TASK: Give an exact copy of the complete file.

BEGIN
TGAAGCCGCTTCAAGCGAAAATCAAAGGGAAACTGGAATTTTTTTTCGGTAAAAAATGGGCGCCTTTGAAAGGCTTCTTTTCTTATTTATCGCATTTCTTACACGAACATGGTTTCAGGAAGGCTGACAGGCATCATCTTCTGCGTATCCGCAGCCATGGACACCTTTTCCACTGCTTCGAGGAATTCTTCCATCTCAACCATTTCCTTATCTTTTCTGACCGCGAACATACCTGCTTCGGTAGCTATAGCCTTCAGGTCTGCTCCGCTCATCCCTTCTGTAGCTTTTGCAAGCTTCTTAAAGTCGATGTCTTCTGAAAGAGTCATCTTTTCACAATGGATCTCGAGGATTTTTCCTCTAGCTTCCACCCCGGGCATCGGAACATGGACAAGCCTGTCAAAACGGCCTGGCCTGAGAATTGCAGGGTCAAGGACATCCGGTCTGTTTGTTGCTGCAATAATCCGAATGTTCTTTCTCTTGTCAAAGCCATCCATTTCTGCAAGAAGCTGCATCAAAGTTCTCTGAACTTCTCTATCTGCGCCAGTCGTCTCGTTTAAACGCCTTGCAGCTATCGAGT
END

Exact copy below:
TGAAGCCGCTTCAAGCGAAAATCAAAGGGAAACTGGAATTTTTTTTCGGTAAAAAATGGGCGCCTTTGAAAGGCTTCTTTTCTTATTTATCGCATTTCTTACACGAACATGGTTTCAGGAAGGCTGACAGGCATCATCTTCTGCGTATCCGCAGCCATGGACACCTTTTCCACTGCTTCGAGGAATTCTTCCATCTCAACCATTTCCTTATCTTTTCTGACCGCGAACATACCTGCTTCGGTAGCTATAGCCTTCAGGTCTGCTCCGCTCATCCCTTCTGTAGCTTTTGCAAGCTTCTTAAAGTCGATGTCTTCTGAAAGAGTCATCTTTTCACAATGGATCTCGAGGATTTTTCCTCTAGCTTCCACCCCGGGCATCGGAACATGGACAAGCCTGTCAAAACGGCCTGGCCTGAGAATTGCAGGGTCAAGGACATCCGGTCTGTTTGTTGCTGCAATAATCCGAATGTTCTTTCTCTTGTCAAAGCCATCCATTTCTGCAAGAAGCTGCATCAAAGTTCTCTGAACTTCTCTATCTGCGCCAGTCGTCTCGTTTAAACGCCTTGCAGCTATCGAGT